Dynamically fighting bugs : prevention, detection and elimination
Massachusetts Institute of Technology. Dept. of Electrical Engineering and Computer Science.
Michael D. Ernst.
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This dissertation presents three test-generation techniques that are used to improve software quality. Each of our techniques targets bugs that are found by different stake-holders: developers, testers, and maintainers. We implemented and evaluated our techniques on real code. We present the design of each tool and conduct experimental evaluation of the tools with available alternatives. Developers need to prevent regression errors when they create new functionality. This dissertation presents a technique that helps developers prevent regression errors in object-oriented programs by automatically generating unit-level regression tests. Our technique generates regressions tests by using models created dynamically from example executions. In our evaluation, our technique created effective regression tests, and achieved good coverage even for programs with constrained APIs. Testers need to detect bugs in programs. This dissertation presents a technique that helps testers detect and localize bugs in web applications. Our technique automatically creates tests that expose failures by combining dynamic test generation with explicit state model checking. In our evaluation, our technique discovered hundreds of faults in real applications. Maintainers have to reproduce failing executions in order to eliminate bugs found in deployed programs. This dissertation presents a technique that helps maintainers eliminate bugs by generating tests that reproduce failing executions. Our technique automatically generates tests that reproduce the failed executions by monitoring methods and storing optimized states of method arguments.(cont.) In our evaluation, our technique reproduced failures with low overhead in real programs Analyses need to avoid unnecessary computations in order to scale. This dissertation presents a technique that helps our other techniques to scale by inferring the mutability classification of arguments. Our technique classifies mutability by combining both static analyses and a novel dynamic mutability analysis. In our evaluation, our technique efficiently and correctly classified most of the arguments for programs with more than hundred thousand lines of code.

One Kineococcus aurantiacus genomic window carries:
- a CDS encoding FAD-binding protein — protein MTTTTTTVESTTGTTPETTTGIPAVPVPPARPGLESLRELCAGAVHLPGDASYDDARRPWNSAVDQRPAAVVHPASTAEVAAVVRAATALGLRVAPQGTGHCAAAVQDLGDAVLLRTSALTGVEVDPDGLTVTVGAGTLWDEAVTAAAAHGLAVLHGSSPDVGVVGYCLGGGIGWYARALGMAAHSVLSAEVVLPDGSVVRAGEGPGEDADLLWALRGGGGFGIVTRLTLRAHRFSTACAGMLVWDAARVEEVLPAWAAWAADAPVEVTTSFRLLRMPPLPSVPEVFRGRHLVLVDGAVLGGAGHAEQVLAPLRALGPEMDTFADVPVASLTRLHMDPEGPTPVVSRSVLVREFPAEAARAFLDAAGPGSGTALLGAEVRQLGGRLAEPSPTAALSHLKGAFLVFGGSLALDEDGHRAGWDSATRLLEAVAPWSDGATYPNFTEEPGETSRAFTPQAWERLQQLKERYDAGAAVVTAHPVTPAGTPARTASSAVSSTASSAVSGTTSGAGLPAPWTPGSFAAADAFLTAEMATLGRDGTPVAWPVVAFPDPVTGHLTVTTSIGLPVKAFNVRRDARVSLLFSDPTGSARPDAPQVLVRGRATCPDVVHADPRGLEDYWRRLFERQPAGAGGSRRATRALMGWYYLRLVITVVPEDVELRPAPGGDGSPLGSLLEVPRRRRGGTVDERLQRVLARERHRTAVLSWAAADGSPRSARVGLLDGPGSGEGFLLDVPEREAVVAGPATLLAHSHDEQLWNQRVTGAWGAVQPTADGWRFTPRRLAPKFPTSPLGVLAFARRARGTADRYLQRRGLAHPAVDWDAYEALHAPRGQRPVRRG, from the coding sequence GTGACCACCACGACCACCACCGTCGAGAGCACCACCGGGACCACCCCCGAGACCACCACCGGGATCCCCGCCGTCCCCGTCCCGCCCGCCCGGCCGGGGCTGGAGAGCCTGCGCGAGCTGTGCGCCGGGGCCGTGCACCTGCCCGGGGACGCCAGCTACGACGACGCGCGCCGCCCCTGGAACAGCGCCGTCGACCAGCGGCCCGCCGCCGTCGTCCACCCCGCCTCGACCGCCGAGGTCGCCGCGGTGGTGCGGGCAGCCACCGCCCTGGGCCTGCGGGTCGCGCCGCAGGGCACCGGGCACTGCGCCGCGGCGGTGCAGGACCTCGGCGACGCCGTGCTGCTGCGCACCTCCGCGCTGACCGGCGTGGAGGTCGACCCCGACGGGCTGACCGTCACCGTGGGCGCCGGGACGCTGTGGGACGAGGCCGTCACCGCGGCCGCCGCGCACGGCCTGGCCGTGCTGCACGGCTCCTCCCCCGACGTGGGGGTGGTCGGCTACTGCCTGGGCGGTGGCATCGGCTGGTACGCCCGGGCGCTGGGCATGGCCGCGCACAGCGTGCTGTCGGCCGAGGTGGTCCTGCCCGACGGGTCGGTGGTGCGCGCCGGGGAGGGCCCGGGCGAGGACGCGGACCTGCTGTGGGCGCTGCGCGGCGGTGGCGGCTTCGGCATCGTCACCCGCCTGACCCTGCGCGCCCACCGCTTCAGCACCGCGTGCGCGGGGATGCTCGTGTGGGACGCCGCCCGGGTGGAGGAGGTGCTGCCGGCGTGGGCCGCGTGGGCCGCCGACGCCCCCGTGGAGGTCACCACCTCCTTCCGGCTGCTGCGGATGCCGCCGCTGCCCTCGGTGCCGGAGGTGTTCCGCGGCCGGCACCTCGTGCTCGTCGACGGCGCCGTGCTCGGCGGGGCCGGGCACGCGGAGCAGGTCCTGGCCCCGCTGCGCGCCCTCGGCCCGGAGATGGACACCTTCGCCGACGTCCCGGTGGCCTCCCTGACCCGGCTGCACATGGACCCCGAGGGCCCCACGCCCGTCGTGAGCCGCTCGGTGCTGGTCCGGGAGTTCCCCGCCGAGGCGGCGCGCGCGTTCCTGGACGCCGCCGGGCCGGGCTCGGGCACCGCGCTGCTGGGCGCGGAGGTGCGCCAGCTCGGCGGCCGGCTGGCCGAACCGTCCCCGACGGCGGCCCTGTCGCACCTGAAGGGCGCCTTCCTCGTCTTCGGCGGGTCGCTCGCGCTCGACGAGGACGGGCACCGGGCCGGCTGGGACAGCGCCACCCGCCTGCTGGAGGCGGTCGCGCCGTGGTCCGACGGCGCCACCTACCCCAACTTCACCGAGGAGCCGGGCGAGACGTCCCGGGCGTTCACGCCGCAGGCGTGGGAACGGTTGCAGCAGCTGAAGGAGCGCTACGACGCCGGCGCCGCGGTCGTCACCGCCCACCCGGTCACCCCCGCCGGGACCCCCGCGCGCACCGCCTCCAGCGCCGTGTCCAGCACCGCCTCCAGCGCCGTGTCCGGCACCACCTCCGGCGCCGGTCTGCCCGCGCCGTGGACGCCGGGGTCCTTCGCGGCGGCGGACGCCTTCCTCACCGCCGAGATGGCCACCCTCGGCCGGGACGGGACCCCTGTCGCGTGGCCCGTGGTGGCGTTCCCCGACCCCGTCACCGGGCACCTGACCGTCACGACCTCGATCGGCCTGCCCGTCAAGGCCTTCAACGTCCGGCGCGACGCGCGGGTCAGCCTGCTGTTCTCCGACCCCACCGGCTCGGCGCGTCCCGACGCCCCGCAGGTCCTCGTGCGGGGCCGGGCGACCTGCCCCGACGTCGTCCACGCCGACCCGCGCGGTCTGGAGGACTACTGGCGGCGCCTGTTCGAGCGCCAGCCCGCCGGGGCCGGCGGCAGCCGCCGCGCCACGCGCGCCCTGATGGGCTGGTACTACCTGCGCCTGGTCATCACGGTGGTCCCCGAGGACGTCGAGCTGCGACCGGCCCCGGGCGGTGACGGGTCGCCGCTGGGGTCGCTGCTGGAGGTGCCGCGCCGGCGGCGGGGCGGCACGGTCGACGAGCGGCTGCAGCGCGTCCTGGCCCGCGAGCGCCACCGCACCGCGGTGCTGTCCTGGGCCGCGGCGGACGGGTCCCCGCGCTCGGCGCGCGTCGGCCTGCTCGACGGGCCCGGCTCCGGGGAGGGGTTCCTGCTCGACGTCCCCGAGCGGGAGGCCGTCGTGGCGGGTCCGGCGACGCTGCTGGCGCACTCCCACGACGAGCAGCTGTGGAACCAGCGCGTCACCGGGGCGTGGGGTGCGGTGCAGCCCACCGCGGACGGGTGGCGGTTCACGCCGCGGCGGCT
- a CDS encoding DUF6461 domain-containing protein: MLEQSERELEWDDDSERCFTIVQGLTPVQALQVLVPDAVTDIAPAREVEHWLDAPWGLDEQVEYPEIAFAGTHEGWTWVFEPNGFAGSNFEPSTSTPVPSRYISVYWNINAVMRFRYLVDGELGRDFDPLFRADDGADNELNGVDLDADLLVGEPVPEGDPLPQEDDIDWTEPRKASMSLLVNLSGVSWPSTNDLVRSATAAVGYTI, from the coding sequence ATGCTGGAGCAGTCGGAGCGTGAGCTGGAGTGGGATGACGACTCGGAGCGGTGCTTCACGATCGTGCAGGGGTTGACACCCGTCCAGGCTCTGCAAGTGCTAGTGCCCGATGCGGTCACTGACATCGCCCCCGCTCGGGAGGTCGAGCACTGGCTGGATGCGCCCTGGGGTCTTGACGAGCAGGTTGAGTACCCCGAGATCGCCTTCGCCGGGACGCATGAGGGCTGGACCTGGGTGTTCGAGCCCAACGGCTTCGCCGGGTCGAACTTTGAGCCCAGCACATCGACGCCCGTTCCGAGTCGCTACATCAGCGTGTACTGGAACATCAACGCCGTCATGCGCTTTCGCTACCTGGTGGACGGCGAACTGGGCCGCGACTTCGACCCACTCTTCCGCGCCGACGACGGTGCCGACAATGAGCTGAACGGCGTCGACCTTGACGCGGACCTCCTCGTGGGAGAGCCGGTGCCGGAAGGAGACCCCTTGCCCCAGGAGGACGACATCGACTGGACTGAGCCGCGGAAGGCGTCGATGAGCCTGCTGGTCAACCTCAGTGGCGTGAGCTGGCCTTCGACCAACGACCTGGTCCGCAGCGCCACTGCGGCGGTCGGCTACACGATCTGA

Thesis (Ph. D.)--Massachusetts Institute of Technology, Dept. of Electrical Engineering and Computer Science, 2009.Cataloged from PDF version of thesis.Includes bibliographical references (p. 147-160).
DepartmentMassachusetts Institute of Technology. Dept. of Electrical Engineering and Computer Science.
Massachusetts Institute of Technology
Electrical Engineering and Computer Science.